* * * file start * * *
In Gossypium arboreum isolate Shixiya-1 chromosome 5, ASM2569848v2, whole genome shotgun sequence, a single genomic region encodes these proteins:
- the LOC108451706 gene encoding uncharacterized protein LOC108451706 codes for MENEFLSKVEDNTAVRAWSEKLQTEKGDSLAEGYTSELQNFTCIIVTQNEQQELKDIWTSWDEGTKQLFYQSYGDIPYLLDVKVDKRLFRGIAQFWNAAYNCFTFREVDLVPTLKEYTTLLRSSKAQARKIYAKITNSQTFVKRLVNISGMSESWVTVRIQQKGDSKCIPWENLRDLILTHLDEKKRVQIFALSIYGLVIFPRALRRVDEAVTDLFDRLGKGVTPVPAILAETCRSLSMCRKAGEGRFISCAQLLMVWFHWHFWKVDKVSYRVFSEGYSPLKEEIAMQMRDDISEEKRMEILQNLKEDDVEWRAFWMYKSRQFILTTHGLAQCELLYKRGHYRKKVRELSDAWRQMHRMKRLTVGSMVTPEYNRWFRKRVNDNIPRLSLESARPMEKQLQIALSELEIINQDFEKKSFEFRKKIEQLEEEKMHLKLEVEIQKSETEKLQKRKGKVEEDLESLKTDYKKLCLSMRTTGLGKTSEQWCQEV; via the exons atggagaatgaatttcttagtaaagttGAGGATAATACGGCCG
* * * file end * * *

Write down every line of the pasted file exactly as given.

In Gossypium arboreum isolate Shixiya-1 chromosome 5, ASM2569848v2, whole genome shotgun sequence, a single genomic region encodes these proteins:
- the LOC108451706 gene encoding uncharacterized protein LOC108451706 codes for MENEFLSKVEDNTAVRAWSEKLQTEKGDSLAEGYTSELQNFTCIIVTQNEQQELKDIWTSWDEGTKQLFYQSYGDIPYLLDVKVDKRLFRGIAQFWNAAYNCFTFREVDLVPTLKEYTTLLRSSKAQARKIYAKITNSQTFVKRLVNISGMSESWVTVRIQQKGDSKCIPWENLRDLILTHLDEKKRVQIFALSIYGLVIFPRALRRVDEAVTDLFDRLGKGVTPVPAILAETCRSLSMCRKAGEGRFISCAQLLMVWFHWHFWKVDKVSYRVFSEGYSPLKEEIAMQMRDDISEEKRMEILQNLKEDDVEWRAFWMYKSRQFILTTHGLAQCELLYKRGHYRKKVRELSDAWRQMHRMKRLTVGSMVTPEYNRWFRKRVNDNIPRLSLESARPMEKQLQIALSELEIINQDFEKKSFEFRKKIEQLEEEKMHLKLEVEIQKSETEKLQKRKGKVEEDLESLKTDYKKLCLSMRTTGLGKTSEQWCQEV; via the exons atggagaatgaatttcttagtaaagttGAGGATAATACGGCCG